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Blake Lewis

Professor Eskandari

Political Science 132

December 5, 2005

Unessentially Estranged

Chapter two of Glenn Tinder's, "Political Thinking: The Perennial Questions" on estrangement and unity asks us whether we as humans are estranged in essence. This question really sets the tone for the rest of the book, because if humans are estranged then we would not be living together in societies, therefore not needing political science to answer such questions that deal with societies. As Tinder describes it, " politics is the art of reconcilliation, and that the need for this art always arises from some kind of estrangement"(23). Tinder's point does not answer the question of whether or not we are truly

estranged in essence, that would be to easy! It merely suggests that with humans living in societies estrangement arises, not that we are estranged in essence. By deffinition estrangement signifies alienation: a separation

from hostility. And it is derrived from the latin word extraneare: to treat as a stranger. So do humans by nature treat others as strangers, are they alienated from one another at there core? Tinder attempts to show us two such philosophers who would show us the two sides of this argument so that we may gain clarity and decide the essence of humans with the knowledge of great thinkers as our foundation. Those two great thinkers are Aristotle who believes that humans are not estranged, and Thomas Hobbes who subscribes to the idea that humans are estranged in essence. So with these two thinkers as the backbone of this debate we can get to the bottom of the question at hand.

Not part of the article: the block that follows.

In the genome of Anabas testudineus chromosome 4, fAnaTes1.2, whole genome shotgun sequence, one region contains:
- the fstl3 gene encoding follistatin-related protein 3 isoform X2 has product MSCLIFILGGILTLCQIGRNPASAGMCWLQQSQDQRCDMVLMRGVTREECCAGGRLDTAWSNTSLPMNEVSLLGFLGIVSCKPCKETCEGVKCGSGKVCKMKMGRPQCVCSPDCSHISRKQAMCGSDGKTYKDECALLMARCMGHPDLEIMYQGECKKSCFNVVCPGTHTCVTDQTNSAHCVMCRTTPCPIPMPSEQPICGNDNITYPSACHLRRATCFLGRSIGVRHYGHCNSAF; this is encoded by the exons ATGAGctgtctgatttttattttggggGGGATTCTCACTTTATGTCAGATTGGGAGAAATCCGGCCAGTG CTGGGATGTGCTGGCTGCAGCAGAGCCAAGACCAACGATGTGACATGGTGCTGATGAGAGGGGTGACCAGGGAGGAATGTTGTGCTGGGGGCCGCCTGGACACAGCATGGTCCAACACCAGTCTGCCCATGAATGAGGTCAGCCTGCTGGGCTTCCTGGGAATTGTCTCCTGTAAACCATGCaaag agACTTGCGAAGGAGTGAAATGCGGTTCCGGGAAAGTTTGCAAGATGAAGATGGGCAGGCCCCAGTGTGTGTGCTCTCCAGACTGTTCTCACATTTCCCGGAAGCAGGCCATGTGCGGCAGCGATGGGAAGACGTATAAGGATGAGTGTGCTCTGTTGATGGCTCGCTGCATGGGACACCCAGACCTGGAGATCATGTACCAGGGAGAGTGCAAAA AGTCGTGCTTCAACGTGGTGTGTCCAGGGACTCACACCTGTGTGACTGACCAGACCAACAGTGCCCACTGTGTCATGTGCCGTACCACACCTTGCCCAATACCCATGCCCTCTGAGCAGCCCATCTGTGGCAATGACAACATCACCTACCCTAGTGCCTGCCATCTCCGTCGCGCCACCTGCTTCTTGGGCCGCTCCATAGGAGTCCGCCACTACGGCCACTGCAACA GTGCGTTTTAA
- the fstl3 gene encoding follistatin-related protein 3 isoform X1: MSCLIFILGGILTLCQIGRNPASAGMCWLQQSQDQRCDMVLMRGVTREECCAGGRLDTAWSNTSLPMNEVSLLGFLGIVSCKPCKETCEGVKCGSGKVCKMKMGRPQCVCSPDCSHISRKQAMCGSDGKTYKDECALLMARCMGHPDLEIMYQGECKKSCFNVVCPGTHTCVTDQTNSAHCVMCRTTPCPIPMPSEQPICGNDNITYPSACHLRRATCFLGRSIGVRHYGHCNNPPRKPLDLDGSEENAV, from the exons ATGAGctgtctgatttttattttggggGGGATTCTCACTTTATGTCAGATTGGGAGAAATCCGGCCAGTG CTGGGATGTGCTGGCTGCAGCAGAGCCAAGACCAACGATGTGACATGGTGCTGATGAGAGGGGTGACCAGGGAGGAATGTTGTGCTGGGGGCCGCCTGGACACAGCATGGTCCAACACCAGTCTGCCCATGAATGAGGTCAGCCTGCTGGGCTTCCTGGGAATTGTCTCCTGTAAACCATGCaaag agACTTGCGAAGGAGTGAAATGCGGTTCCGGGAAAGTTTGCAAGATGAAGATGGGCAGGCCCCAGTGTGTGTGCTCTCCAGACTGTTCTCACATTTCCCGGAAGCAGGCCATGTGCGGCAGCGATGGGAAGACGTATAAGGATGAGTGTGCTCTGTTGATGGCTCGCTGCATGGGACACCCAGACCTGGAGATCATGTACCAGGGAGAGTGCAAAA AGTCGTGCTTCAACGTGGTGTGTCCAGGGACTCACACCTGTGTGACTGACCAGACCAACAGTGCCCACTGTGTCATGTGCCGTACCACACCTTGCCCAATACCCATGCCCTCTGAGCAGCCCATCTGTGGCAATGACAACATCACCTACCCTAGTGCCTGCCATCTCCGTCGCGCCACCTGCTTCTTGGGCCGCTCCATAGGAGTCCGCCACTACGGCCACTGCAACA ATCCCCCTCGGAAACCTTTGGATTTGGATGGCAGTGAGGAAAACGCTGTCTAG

The seminal philosopher in the argument that humans are not estranged is Aristotle. In Politea, Aristotle states that:

.. by nature man is a political animal. Hence man have a desire for life together, even when they have no need to seek each other's help. Nevertheless, common interest too is a factor in bringing them together, in so far as it contributes to the good life of each. The good life is indeed their chief end, both communally and individually; but they form and continue to maintain a political association for the sake of life itself. Perhaps we may say that there is an element of good even in mere living, provided that life is not excessively beset with troubles. Certainly most men, in their desire to keep alive, are prepared to face a great deal of suffering, as if finding in life itself a certain well-being and a natural sweetness. (Aristotle, Politics Book II)

If man indeed is a political animal, and our commmon interest does bring us together in the hopes of having "the good life" or eudeamonia then it seems somewhat impossible be estranged in essence. For, by the deffinition aforementioned of being estranged man would not and certainly could not live together, and certainly not for institutions to keep those bonds strong. Afterall who in their right mind would enjoy or



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